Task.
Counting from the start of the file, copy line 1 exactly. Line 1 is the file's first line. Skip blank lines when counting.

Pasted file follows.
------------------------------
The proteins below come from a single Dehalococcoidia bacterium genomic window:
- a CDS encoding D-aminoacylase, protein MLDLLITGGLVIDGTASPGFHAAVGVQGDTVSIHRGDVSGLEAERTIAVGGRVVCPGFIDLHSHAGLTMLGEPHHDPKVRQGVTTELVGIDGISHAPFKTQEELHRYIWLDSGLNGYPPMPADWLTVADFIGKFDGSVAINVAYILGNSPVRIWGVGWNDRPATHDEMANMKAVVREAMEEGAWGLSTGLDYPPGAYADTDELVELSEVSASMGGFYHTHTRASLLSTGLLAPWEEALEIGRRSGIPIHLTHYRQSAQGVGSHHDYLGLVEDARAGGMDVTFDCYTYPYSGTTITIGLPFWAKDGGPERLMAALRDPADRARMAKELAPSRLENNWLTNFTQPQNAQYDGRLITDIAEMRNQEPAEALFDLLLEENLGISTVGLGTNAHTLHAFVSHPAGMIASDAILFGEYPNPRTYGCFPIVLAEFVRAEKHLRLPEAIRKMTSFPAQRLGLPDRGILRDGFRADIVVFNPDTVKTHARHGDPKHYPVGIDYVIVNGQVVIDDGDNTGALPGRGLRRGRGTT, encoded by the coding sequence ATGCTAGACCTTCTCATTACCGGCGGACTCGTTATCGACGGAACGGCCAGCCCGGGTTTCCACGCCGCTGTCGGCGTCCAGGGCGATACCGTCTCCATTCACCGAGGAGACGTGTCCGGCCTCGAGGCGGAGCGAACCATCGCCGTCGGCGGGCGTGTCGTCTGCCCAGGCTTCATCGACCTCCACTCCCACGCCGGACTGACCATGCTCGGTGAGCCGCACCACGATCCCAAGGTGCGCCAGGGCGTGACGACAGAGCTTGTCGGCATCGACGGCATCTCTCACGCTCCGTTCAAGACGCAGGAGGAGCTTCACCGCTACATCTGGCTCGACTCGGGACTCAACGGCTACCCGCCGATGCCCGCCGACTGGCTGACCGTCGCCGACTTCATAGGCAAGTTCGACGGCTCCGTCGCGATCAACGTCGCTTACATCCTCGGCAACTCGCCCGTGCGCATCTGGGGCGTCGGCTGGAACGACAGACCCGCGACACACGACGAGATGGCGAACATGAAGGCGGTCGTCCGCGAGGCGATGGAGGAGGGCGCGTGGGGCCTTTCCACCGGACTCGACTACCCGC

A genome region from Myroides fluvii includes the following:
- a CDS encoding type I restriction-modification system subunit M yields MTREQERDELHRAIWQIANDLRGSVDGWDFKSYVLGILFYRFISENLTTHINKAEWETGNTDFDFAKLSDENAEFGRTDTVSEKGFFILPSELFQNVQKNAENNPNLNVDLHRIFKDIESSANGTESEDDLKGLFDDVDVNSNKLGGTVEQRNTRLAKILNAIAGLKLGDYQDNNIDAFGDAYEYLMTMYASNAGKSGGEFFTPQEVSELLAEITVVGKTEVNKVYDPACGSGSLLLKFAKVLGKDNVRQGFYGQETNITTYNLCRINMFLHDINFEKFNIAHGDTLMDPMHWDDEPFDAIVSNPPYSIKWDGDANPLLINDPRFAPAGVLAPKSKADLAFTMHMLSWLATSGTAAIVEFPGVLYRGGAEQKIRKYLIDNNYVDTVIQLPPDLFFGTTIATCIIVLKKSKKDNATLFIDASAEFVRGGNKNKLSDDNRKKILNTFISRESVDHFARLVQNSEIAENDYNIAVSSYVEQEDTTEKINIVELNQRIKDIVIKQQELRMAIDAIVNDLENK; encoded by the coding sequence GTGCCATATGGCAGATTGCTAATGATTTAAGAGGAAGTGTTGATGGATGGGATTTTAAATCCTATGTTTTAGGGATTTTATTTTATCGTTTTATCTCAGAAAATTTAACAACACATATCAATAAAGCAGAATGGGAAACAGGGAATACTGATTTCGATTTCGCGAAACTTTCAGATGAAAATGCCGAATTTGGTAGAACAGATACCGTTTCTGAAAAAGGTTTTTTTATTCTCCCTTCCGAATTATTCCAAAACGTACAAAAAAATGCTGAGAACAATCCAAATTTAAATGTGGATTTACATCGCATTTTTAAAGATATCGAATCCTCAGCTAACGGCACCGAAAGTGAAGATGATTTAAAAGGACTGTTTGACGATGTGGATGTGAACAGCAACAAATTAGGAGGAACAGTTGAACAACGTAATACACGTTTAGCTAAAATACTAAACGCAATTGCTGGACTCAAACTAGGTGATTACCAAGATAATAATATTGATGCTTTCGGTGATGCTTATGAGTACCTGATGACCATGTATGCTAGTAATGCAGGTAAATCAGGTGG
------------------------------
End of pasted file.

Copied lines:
The proteins below come from a single Dehalococcoidia bacterium genomic window: